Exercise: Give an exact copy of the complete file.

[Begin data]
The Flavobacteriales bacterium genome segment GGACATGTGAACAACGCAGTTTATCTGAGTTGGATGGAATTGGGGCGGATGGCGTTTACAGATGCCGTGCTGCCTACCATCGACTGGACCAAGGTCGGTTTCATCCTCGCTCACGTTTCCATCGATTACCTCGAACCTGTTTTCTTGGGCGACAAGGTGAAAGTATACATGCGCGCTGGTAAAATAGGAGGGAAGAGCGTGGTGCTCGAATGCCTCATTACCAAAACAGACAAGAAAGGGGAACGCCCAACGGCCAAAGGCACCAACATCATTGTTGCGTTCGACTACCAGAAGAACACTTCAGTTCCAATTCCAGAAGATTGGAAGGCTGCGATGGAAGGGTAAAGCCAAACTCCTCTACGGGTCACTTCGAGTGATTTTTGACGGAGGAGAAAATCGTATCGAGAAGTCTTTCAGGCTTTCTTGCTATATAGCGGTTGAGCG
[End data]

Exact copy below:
The Flavobacteriales bacterium genome segment GGACATGTGAACAACGCAGTTTATCTGAGTTGGATGGAATTGGGGCGGATGGCGTTTACAGATGCCGTGCTGCCTACCATCGACTGGACCAAGGTCGGTTTCATCCTCGCTCACGTTTCCATCGATTACCTCGAACCTGTTTTCTTGGGCGACAAGGTGAAAGTATACATGCGCGCTGGTAAAATAGGAGGGAAGAGCGTGGTGCTCGAATGCCTCATTACCAAAACAGACAAGAAAGGGGAACGCCCAACGGCCAAAGGCACCAACATCATTGTTGCGTTCGACTACCAGAAGAACACTTCAGTTCCAATTCCAGAAGATTGGAAGGCTGCGATGGAAGGGTAAAGCCAAACTCCTCTACGGGTCACTTCGAGTGATTTTTGACGGAGGAGAAAATCGTATCGAGAAGTCTTTCAGGCTTTCTTGCTATATAGCGGTTGAGCG